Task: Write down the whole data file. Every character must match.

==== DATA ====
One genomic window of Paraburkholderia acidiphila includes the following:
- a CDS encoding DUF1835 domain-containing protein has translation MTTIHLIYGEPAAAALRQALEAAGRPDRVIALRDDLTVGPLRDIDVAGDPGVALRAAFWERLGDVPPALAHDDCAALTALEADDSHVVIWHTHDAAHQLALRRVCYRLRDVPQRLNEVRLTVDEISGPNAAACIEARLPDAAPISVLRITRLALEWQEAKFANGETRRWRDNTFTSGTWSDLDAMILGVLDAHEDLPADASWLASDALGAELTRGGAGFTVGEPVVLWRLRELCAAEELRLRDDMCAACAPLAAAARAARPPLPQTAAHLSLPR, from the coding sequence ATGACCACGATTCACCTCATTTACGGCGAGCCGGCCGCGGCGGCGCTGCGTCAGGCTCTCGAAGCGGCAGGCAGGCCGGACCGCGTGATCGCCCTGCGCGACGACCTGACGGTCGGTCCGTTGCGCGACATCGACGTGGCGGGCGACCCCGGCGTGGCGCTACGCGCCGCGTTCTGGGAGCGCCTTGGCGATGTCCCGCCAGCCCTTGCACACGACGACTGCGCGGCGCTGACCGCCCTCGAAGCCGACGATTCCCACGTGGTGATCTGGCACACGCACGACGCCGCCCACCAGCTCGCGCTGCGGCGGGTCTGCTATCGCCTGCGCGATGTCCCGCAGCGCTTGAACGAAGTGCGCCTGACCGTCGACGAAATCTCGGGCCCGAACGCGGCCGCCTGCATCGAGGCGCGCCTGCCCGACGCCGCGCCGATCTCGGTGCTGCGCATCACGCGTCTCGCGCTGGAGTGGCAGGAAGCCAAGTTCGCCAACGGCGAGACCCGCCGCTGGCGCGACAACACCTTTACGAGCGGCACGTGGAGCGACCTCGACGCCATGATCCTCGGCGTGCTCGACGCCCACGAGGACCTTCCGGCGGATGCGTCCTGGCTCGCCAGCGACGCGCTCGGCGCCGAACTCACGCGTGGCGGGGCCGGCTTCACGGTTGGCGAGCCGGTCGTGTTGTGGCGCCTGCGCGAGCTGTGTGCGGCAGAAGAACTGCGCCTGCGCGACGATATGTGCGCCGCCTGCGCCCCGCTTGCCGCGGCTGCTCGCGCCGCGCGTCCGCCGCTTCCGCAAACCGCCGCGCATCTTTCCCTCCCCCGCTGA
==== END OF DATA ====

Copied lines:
One genomic window of Paraburkholderia acidiphila includes the following:
- a CDS encoding DUF1835 domain-containing protein has translation MTTIHLIYGEPAAAALRQALEAAGRPDRVIALRDDLTVGPLRDIDVAGDPGVALRAAFWERLGDVPPALAHDDCAALTALEADDSHVVIWHTHDAAHQLALRRVCYRLRDVPQRLNEVRLTVDEISGPNAAACIEARLPDAAPISVLRITRLALEWQEAKFANGETRRWRDNTFTSGTWSDLDAMILGVLDAHEDLPADASWLASDALGAELTRGGAGFTVGEPVVLWRLRELCAAEELRLRDDMCAACAPLAAAARAARPPLPQTAAHLSLPR, from the coding sequence ATGACCACGATTCACCTCATTTACGGCGAGCCGGCCGCGGCGGCGCTGCGTCAGGCTCTCGAAGCGGCAGGCAGGCCGGACCGCGTGATCGCCCTGCGCGACGACCTGACGGTCGGTCCGTTGCGCGACATCGACGTGGCGGGCGACCCCGGCGTGGCGCTACGCGCCGCGTTCTGGGAGCGCCTTGGCGATGTCCCGCCAGCCCTTGCACACGACGACTGCGCGGCGCTGACCGCCCTCGAAGCCGACGATTCCCACGTGGTGATCTGGCACACGCACGACGCCGCCCACCAGCTCGCGCTGCGGCGGGTCTGCTATCGCCTGCGCGATGTCCCGCAGCGCTTGAACGAAGTGCGCCTGACCGTCGACGAAATCTCGGGCCCGAACGCGGCCGCCTGCATCGAGGCGCGCCTGCCCGACGCCGCGCCGATCTCGGTGCTGCGCATCACGCGTCTCGCGCTGGAGTGGCAGGAAGCCAAGTTCGCCAACGGCGAGACCCGCCGCTGGCGCGACAACACCTTTACGAGCGGCACGTGGAGCGACCTCGACGCCATGATCCTCGGCGTGCTCGACGCCCACGAGGACCTTCCGGCGGATGCGTCCTGGCTCGCCAGCGACGCGCTCGGCGCCGAACTCACGCGTGGCGGGGCCGGCTTCACGGTTGGCGAGCCGGTCGTGTTGTGGCGCCTGCGCGAGCTGTGTGCGGCAGAAGAACTGCGCCTGCGCGACGATATGTGCGCCGCCTGCGCCCCGCTTGCCGCGGCTGCTCGCGCCGCGCGTCCGCCGCTTCCGCAAACCGCCGCGCATCTTTCCCTCCCCCGCTGA